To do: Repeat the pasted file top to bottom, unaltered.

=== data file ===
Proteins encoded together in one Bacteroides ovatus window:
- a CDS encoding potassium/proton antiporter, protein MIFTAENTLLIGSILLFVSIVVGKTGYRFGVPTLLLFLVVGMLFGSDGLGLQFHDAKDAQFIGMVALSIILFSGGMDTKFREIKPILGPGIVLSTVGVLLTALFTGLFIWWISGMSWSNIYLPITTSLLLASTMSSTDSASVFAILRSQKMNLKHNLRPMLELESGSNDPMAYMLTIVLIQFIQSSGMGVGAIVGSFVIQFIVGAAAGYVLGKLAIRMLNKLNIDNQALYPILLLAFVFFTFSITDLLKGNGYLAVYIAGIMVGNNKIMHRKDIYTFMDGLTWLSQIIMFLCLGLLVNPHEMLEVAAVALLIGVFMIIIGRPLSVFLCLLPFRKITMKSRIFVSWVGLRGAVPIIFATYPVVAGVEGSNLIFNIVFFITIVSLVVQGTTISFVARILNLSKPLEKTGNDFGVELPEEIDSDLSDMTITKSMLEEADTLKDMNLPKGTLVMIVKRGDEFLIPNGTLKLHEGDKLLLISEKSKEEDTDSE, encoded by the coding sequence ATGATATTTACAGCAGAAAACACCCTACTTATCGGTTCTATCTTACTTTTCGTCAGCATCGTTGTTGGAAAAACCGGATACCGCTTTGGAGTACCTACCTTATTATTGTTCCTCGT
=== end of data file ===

Proteins encoded together in one Bacteroides ovatus window:
- a CDS encoding potassium/proton antiporter, protein MIFTAENTLLIGSILLFVSIVVGKTGYRFGVPTLLLFLVVGMLFGSDGLGLQFHDAKDAQFIGMVALSIILFSGGMDTKFREIKPILGPGIVLSTVGVLLTALFTGLFIWWISGMSWSNIYLPITTSLLLASTMSSTDSASVFAILRSQKMNLKHNLRPMLELESGSNDPMAYMLTIVLIQFIQSSGMGVGAIVGSFVIQFIVGAAAGYVLGKLAIRMLNKLNIDNQALYPILLLAFVFFTFSITDLLKGNGYLAVYIAGIMVGNNKIMHRKDIYTFMDGLTWLSQIIMFLCLGLLVNPHEMLEVAAVALLIGVFMIIIGRPLSVFLCLLPFRKITMKSRIFVSWVGLRGAVPIIFATYPVVAGVEGSNLIFNIVFFITIVSLVVQGTTISFVARILNLSKPLEKTGNDFGVELPEEIDSDLSDMTITKSMLEEADTLKDMNLPKGTLVMIVKRGDEFLIPNGTLKLHEGDKLLLISEKSKEEDTDSE, encoded by the coding sequence ATGATATTTACAGCAGAAAACACCCTACTTATCGGTTCTATCTTACTTTTCGTCAGCATCGTTGTTGGAAAAACCGGATACCGCTTTGGAGTACCTACCTTATTATTGTTCCTCGT